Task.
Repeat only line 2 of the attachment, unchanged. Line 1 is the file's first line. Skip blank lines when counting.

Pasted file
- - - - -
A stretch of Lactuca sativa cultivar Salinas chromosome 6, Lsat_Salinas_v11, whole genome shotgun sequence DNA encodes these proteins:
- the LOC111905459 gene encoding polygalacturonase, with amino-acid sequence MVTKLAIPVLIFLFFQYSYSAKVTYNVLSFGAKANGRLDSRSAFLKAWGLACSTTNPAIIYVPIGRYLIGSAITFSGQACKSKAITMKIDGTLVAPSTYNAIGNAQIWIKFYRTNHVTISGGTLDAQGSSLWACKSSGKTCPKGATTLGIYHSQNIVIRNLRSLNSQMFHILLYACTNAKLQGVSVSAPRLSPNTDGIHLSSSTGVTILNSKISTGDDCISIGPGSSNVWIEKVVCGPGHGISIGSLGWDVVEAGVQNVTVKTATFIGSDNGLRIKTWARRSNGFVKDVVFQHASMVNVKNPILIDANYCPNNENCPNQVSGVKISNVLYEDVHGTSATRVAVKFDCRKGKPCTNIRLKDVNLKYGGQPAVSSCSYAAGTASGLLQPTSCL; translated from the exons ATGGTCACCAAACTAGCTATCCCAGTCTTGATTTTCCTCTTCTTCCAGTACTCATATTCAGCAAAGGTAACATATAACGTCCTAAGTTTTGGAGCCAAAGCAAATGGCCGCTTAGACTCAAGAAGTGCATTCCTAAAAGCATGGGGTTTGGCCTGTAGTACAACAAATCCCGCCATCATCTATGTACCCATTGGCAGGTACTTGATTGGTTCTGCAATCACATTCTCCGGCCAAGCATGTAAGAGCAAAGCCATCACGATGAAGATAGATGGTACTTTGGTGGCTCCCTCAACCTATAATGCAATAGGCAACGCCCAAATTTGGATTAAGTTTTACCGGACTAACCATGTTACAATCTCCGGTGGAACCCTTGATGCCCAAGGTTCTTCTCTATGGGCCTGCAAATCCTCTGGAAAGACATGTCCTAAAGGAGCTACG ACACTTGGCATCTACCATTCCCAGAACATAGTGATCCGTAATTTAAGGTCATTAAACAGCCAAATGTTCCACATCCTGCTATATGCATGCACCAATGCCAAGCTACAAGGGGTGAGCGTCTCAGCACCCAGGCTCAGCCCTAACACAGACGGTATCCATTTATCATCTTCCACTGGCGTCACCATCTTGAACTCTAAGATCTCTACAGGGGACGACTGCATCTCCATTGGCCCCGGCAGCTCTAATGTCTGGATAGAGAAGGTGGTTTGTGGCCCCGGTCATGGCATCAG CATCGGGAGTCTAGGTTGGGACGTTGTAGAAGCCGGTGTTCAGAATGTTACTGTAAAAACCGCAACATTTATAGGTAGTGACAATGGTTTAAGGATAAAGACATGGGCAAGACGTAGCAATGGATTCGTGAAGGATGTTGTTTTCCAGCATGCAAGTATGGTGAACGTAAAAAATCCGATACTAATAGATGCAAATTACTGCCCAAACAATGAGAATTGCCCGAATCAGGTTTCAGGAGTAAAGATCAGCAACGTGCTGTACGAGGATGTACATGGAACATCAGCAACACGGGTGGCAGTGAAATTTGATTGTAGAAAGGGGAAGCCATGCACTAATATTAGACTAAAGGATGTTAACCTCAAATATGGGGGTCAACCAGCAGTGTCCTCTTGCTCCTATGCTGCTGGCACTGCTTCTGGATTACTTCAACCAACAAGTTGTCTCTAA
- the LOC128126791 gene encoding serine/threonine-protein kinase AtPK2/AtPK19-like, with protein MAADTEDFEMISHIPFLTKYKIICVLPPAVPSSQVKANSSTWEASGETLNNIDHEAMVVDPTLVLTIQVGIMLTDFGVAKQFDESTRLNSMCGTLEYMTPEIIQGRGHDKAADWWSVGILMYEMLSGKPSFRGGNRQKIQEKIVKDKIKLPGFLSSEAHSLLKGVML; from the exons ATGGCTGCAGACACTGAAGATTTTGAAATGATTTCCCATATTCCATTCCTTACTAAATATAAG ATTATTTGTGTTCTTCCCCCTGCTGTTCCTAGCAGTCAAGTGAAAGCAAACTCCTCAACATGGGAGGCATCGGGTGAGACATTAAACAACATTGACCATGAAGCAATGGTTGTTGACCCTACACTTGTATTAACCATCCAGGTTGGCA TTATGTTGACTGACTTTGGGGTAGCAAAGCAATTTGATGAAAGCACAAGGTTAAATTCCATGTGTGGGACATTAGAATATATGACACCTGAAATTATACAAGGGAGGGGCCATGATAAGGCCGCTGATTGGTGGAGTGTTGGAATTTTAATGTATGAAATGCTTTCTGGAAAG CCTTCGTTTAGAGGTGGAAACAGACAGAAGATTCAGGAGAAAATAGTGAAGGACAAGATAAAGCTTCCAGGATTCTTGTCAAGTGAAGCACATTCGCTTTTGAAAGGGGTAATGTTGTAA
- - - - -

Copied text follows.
- the LOC111905459 gene encoding polygalacturonase, with amino-acid sequence MVTKLAIPVLIFLFFQYSYSAKVTYNVLSFGAKANGRLDSRSAFLKAWGLACSTTNPAIIYVPIGRYLIGSAITFSGQACKSKAITMKIDGTLVAPSTYNAIGNAQIWIKFYRTNHVTISGGTLDAQGSSLWACKSSGKTCPKGATTLGIYHSQNIVIRNLRSLNSQMFHILLYACTNAKLQGVSVSAPRLSPNTDGIHLSSSTGVTILNSKISTGDDCISIGPGSSNVWIEKVVCGPGHGISIGSLGWDVVEAGVQNVTVKTATFIGSDNGLRIKTWARRSNGFVKDVVFQHASMVNVKNPILIDANYCPNNENCPNQVSGVKISNVLYEDVHGTSATRVAVKFDCRKGKPCTNIRLKDVNLKYGGQPAVSSCSYAAGTASGLLQPTSCL; translated from the exons ATGGTCACCAAACTAGCTATCCCAGTCTTGATTTTCCTCTTCTTCCAGTACTCATATTCAGCAAAGGTAACATATAACGTCCTAAGTTTTGGAGCCAAAGCAAATGGCCGCTTAGACTCAAGAAGTGCATTCCTAAAAGCATGGGGTTTGGCCTGTAGTACAACAAATCCCGCCATCATCTATGTACCCATTGGCAGGTACTTGATTGGTTCTGCAATCACATTCTCCGGCCAAGCATGTAAGAGCAAAGCCATCACGATGAAGATAGATGGTACTTTGGTGGCTCCCTCAACCTATAATGCAATAGGCAACGCCCAAATTTGGATTAAGTTTTACCGGACTAACCATGTTACAATCTCCGGTGGAACCCTTGATGCCCAAGGTTCTTCTCTATGGGCCTGCAAATCCTCTGGAAAGACATGTCCTAAAGGAGCTACG ACACTTGGCATCTACCATTCCCAGAACATAGTGATCCGTAATTTAAGGTCATTAAACAGCCAAATGTTCCACATCCTGCTATATGCATGCACCAATGCCAAGCTACAAGGGGTGAGCGTCTCAGCACCCAGGCTCAGCCCTAACACAGACGGTATCCATTTATCATCTTCCACTGGCGTCACCATCTTGAACTCTAAGATCTCTACAGGGGACGACTGCATCTCCATTGGCCCCGGCAGCTCTAATGTCTGGATAGAGAAGGTGGTTTGTGGCCCCGGTCATGGCATCAG CATCGGGAGTCTAGGTTGGGACGTTGTAGAAGCCGGTGTTCAGAATGTTACTGTAAAAACCGCAACATTTATAGGTAGTGACAATGGTTTAAGGATAAAGACATGGGCAAGACGTAGCAATGGATTCGTGAAGGATGTTGTTTTCCAGCATGCAAGTATGGTGAACGTAAAAAATCCGATACTAATAGATGCAAATTACTGCCCAAACAATGAGAATTGCCCGAATCAGGTTTCAGGAGTAAAGATCAGCAACGTGCTGTACGAGGATGTACATGGAACATCAGCAACACGGGTGGCAGTGAAATTTGATTGTAGAAAGGGGAAGCCATGCACTAATATTAGACTAAAGGATGTTAACCTCAAATATGGGGGTCAACCAGCAGTGTCCTCTTGCTCCTATGCTGCTGGCACTGCTTCTGGATTACTTCAACCAACAAGTTGTCTCTAA